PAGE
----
There you go. That’s how you build trust. By being transparent, honest and ‘more than fair’ in all your dealings.
When Benjamin Franklin said honesty is the best policy, he chose his words very carefully. He could have called it a moral policy but he didn’t say that. Being rational is the biggest edge an investor can have. I say honesty is the best policy because it’s a rational policy.
If you tell the truth, goes the adage, “you don’t have to remember your lies.” Well, what could be more logical than this?
Honesty will do two things for you. First, it will keep you away from troubles. In 2004 Wesco meeting, Charlie said this artfully –
We think there should be a huge area between what you’re willing to do and what you can do without significant risk of suffering criminal penalty or causing losses. We believe you shouldn’t go anywhere near that line. You ought to have an internal compass. So there should be all kinds of things you won’t do even though, they’re perfectly legal.”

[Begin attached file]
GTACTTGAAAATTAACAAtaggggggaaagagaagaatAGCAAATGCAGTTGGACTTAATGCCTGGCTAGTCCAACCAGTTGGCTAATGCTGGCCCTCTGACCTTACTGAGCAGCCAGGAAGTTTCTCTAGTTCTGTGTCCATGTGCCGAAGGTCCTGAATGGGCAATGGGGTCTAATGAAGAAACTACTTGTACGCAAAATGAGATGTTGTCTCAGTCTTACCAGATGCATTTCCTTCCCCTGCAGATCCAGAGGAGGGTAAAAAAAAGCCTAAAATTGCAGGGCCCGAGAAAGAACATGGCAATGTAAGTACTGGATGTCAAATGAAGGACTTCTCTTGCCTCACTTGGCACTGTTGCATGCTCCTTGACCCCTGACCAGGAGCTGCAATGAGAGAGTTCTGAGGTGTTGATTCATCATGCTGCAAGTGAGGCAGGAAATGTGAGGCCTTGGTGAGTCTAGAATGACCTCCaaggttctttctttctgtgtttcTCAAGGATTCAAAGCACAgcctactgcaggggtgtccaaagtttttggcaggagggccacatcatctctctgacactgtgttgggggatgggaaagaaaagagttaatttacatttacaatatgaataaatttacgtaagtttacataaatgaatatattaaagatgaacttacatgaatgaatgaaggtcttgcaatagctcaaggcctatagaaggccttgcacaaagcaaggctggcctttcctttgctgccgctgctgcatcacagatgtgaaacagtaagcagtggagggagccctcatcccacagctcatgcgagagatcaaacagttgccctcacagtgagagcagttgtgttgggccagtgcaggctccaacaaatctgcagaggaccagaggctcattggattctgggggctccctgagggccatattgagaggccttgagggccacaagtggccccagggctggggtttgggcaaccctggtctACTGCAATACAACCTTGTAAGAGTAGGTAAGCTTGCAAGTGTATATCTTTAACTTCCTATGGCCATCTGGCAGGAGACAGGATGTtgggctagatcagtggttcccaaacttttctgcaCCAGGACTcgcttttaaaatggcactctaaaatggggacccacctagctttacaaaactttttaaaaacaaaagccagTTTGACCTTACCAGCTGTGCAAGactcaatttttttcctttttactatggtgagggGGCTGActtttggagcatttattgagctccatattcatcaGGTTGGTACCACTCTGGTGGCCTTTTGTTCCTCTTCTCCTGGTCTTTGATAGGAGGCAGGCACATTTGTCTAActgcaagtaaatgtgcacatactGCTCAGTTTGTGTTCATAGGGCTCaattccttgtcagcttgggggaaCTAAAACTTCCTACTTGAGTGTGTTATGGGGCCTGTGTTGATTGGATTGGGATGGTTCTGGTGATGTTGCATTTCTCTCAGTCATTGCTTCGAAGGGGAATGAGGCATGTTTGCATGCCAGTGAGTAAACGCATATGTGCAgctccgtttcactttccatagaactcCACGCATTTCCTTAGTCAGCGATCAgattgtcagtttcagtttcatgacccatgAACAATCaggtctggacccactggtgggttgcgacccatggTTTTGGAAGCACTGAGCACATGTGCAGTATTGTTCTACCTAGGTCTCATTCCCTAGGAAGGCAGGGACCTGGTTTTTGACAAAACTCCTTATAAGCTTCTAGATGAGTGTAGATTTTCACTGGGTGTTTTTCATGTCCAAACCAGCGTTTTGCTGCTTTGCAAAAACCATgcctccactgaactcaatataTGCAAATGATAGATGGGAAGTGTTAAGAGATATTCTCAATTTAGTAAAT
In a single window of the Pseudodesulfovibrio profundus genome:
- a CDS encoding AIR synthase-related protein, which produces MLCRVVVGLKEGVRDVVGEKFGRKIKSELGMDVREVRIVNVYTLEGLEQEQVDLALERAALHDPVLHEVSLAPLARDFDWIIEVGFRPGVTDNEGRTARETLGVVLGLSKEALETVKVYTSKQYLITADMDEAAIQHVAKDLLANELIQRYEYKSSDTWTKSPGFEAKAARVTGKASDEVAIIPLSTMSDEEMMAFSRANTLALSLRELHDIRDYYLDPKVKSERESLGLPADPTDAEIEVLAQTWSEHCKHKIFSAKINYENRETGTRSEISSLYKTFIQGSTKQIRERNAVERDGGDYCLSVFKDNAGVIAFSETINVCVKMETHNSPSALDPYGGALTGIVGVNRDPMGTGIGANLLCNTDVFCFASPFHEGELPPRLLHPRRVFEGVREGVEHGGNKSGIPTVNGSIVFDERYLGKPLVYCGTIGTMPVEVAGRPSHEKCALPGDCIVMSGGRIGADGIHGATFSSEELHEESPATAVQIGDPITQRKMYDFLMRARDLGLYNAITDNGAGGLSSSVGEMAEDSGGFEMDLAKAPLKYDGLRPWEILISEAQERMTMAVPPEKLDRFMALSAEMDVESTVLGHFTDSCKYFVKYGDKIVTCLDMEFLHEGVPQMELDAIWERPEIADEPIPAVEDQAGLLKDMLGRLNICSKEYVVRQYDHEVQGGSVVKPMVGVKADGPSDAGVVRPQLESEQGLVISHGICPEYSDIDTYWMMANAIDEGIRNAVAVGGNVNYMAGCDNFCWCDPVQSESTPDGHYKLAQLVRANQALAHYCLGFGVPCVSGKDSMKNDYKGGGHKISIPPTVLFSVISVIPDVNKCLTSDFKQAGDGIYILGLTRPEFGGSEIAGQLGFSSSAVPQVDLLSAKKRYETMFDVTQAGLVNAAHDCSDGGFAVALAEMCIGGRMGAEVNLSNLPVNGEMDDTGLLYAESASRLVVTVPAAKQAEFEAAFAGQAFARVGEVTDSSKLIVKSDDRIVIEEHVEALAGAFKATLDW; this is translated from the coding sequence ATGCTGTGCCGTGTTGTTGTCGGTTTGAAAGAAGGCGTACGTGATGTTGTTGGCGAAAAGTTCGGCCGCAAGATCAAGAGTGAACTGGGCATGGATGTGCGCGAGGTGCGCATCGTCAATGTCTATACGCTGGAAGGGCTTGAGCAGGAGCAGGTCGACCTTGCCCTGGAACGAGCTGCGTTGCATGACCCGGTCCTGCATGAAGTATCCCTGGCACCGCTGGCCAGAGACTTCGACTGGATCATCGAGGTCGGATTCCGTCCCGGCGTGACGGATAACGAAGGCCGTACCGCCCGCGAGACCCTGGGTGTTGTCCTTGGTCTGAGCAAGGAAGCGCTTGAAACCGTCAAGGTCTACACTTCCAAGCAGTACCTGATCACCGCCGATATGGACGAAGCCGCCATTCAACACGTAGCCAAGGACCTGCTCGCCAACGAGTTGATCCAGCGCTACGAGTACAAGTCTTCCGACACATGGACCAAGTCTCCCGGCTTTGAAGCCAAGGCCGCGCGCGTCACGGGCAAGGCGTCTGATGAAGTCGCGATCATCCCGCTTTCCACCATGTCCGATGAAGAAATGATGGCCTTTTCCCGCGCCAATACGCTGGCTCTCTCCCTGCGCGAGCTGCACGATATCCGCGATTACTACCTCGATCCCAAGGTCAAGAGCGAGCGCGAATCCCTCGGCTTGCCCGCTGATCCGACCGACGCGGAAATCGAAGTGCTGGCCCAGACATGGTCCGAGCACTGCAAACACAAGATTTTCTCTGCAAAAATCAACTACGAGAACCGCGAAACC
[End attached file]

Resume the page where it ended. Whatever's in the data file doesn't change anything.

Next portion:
In business and in life there are many instances where there’s a fine line between what’s ethical and what’s legal. In such situations, honesty is a great decision-making tool.
In the words of Wendy Munger, Charlie’s daughter, “The lesson of his [Charlie’s] business life is that you don’t want to do business with people you can’t trust. The economics are irrelevant if you don’t have trust. Most people are just thinking about the economics, thinking that the contract will save you when entering into a transaction with someone you can’t trust. You must do business with high-grade people – that’s all he will deal with.
The second unseen benefit of being honest is that it will bring opportunities as it did for Buffett and Munger. But it takes time for those opportunities to transpire for the game of building trust is a very long-term proposition. It’s like compounding money. On one occasion Munger advised –